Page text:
Google Maps using crowdsourced data to help you avoid crowds on public transit

Amid stay at home orders, Google Maps might have become one of your least used applications in recent weeks. As people return, Google Maps is now highlighting important information, like crowds, for public transit and car commutes.

Crowdedness predictions in Google Maps already help you avoid busier hours when traveling. The app will now show you whether a transit station is “historically more or less busy,” with live data available to provide a comparison. Based on aggregated and anonymized Google Location History, this information is available on a station’s listing page and rolling out over the coming weeks.

Meanwhile, it’s now easier to share such information, with Google noting how the data today is sourced from tens of millions of contributions:

Look up Directions, tap through to see the Transit Details, then scroll down to find crowdedness predictions (where available) and easily contribute your own experiences.

Additional insights like temperature, accessibility, security onboard, and women-designated areas are now rolled out globally. Launched with the broader Maps redesign in February, Google has also added the ability to contribute more granular wheelchair accessibility information, including the location of doors, seating, and stop buttons.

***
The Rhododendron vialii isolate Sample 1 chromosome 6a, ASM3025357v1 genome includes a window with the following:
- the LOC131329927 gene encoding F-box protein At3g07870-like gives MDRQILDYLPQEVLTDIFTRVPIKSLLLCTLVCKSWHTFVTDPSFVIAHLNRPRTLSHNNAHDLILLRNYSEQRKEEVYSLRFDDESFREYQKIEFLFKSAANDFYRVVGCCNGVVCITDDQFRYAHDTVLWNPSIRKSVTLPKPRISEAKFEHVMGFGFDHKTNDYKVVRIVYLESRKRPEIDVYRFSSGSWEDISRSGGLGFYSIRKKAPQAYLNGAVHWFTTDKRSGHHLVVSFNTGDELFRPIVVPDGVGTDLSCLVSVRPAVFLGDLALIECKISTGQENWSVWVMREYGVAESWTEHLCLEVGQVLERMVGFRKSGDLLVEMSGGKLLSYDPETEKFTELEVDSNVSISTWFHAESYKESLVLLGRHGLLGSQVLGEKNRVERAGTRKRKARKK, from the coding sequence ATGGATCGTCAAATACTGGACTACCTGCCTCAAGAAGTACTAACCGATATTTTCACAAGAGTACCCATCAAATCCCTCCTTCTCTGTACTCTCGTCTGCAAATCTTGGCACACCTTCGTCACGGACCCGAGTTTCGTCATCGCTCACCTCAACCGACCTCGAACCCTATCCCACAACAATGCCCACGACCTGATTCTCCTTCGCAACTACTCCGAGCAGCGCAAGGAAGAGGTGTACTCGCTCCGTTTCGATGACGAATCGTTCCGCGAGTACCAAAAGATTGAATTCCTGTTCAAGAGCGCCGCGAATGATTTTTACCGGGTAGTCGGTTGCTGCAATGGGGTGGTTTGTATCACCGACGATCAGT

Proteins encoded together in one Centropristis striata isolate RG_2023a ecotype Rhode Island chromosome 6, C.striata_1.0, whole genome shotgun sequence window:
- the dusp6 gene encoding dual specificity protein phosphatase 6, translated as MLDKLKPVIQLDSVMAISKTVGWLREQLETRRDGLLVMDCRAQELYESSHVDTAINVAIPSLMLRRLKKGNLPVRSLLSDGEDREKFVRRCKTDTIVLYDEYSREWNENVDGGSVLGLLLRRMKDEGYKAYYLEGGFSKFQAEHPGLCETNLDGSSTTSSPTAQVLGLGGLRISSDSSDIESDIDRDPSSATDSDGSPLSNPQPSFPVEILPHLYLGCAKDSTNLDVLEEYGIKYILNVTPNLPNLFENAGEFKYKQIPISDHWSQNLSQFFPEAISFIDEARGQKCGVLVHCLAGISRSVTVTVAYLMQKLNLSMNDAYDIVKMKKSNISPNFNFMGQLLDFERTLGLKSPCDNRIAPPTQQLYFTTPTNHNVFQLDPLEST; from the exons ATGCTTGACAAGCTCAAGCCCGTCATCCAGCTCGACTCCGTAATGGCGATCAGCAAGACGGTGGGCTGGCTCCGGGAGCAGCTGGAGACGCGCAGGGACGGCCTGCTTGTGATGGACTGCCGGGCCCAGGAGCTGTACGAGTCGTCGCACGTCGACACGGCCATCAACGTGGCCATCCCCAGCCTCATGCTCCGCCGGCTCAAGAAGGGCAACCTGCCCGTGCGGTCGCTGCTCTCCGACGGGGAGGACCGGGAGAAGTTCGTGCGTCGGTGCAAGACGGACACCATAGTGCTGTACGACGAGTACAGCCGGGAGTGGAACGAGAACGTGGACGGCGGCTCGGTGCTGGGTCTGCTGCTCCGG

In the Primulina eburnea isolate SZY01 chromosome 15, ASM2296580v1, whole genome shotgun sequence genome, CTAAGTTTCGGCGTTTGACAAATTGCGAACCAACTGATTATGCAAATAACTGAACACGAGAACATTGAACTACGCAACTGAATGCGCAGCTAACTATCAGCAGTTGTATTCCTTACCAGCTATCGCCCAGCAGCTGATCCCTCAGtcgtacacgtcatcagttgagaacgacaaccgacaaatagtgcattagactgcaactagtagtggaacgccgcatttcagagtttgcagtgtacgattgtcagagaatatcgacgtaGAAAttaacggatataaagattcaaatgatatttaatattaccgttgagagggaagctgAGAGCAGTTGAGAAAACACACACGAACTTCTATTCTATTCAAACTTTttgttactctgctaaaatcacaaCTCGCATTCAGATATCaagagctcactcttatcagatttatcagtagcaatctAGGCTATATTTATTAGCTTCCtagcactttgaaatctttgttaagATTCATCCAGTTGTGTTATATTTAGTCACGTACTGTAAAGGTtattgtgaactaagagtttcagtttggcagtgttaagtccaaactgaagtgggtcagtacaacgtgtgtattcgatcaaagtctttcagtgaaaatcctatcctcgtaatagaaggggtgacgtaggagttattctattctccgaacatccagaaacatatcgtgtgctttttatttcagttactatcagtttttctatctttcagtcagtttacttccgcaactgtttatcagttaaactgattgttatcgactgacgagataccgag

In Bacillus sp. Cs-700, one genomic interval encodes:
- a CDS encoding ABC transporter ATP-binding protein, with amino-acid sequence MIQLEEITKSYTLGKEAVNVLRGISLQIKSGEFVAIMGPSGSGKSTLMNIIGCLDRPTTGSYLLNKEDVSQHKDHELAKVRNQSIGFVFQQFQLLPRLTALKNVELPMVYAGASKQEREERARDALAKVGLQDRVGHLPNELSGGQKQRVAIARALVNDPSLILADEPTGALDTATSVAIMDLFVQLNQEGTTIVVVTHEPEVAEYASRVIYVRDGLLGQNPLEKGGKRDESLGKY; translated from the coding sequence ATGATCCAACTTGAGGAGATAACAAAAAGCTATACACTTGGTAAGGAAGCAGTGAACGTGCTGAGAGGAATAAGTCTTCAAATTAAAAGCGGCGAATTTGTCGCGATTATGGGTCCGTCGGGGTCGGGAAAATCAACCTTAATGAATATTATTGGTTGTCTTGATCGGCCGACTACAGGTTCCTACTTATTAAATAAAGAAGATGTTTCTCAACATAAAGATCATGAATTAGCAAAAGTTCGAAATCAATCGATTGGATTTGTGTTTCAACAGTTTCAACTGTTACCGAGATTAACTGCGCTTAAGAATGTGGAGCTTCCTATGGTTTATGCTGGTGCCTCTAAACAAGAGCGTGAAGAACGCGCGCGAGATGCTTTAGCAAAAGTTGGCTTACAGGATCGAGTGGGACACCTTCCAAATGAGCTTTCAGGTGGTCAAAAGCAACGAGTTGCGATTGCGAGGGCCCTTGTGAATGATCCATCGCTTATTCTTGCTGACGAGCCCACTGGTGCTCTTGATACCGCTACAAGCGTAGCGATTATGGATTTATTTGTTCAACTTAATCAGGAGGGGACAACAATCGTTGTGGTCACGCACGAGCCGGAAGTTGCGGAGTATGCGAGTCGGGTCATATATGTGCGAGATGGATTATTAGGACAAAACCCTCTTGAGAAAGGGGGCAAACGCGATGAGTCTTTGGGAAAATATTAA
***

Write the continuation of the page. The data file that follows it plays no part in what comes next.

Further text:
When you look for public transit directions, Google Maps will now show relevant alerts, like face mask requirements, from local agencies. This is rolling out now in Argentina, Australia, Belgium, Brazil, Colombia, France, India, Mexico, Netherlands, Spain, Thailand, United Kingdom, and the US.

Similarly, driving alerts notify of COVID-19 checkpoints, especially when crossing national borders. This feature is coming first to Canada, the United States, and Mexico, with the alert appearing on the directions screen after starting navigation.

The last alert today provides extra information when visiting testing centers and medical facilities. This is meant to “verify eligibility and facility guidelines to avoid being turned away or causing additional strain on the local healthcare system.”

Starting this week, alerts for medical facilities will be available in Indonesia, Israel, the Philippines, South Korea, and the U.S., and testing center alerts will be available in the U.S.

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